If you’re looking to make Excel show a colored Yes or No based on user input, then you’ve come to the right place. There are a few methods that you can go about doing this:
- Create a data validation dropdown list where the user selects Yes or No. You can then apply conditional formatting to the cell to color code it as well
- If you’re trying to create the Yes/No column based on another column, you can create an IF formula
- Create a custom cell format whereby it displays YES or NO when a user types in 1 or 0
Still interested? Then keep on reading!
How To Format Yes Or No In Excel
Yes/No Data Validation List
In Excel, you can create a dropdown list that has the selection Yes or No. To do this:
- Click on the Data tab
- Select Data Validation
- Within the Data Validation Menu, under the Allow dropdown, select “List”
- In the “Source” type in “Yes, No”. If you want additional selections in the dropdown list, they are separated by a , (comma).
- Click OK
Now when you click on a cell, you will get a down arrow representing the dropdown list.
Note – when you create the dropdown, you can highlight a range and it’ll apply to all those cells. Alternatively, you can paste special validation – more information in Copy Paste Like A Pro In Excel.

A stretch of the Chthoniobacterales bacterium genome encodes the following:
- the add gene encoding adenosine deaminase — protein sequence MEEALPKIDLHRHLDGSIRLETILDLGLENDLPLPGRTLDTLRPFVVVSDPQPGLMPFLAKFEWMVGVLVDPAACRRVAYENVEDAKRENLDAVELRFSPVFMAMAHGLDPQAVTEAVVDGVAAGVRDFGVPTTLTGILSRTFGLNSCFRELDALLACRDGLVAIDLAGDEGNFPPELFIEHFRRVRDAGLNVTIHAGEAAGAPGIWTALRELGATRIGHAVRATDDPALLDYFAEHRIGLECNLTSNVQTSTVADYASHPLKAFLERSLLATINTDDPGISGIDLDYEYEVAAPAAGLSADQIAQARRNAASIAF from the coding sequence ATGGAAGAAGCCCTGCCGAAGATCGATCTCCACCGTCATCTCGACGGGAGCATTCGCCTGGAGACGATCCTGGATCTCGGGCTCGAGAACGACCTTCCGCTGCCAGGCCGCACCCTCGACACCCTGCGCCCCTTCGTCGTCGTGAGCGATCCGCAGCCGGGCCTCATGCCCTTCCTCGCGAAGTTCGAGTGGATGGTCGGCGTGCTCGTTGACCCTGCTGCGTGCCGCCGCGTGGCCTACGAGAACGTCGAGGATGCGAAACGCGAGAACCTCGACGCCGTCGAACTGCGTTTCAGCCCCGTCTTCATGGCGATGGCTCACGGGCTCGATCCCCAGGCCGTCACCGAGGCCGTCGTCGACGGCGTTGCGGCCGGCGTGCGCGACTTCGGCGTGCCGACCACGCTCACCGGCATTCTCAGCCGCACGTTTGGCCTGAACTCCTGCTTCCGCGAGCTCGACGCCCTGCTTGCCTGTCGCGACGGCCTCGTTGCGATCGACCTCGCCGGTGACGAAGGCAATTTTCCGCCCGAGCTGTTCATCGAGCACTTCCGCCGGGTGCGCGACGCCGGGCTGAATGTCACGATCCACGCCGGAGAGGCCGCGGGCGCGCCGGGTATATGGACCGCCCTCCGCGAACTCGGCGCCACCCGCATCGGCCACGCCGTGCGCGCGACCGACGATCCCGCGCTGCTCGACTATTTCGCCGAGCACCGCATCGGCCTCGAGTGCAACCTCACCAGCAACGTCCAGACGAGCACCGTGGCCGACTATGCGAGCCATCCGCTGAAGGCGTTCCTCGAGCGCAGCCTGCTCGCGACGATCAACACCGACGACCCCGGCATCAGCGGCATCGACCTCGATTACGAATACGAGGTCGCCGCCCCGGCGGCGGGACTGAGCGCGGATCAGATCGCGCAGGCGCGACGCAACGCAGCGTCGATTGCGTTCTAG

Once you have the dropdown list set up, you can apply Conditional Formatting over the cells to help user readability. In this example, let’s set Yes to Green and No to Red.
- Under the Home tab, click on Conditional Formatting and select New Rule
- Select the “Only format cells that contain” option
- Select “Specific Text” and “containing” – type in Yes. Select the Format you’d like and click OK
- Repeat these steps but instead of “Yes” type in “No” and select another color. Voila!
This method is useful when you want to calculate a Yes/No answer based on some existing data. For example, I want to check if the numbers in column A are greater than 25. If it is, then return “Yes”, else return “No”. You could utilize a formula like this =IF(A1>25,”Yes”,”No”).
Similar to the data validation list, you can also apply conditional formatting on top of this row to improve readability.
Custom Cell Format
Last but not least, you can apply a custom cell format to each cell. You can use the custom format [=1]”Yes”;[=0]”No”. This means when a user types in 1, it displays as Yes, and No when they type in 0.
- To open the custom format, right-click on a cell and select Format Cells or CTRL+1 shortcut.
- Under the custom category, add the custom format [=1]”Yes”;[=0]”No”.
- Click OK
This technique is useful when you need to reference the cell for a formula and require the underlying 0 or 1 integer. If you do use this method, I suggest clearly labeling it as this can cause confusion with some Excel users! Otherwise, consider adding a dropdown list for 0 and 1 to avoid any data issues.
Again, you can apply conditional formatting on top of this. Instead of the “Yes” or “No”, then you can set the formula to 0 or 1.
Thanks for reading and I hope this saves you some time!
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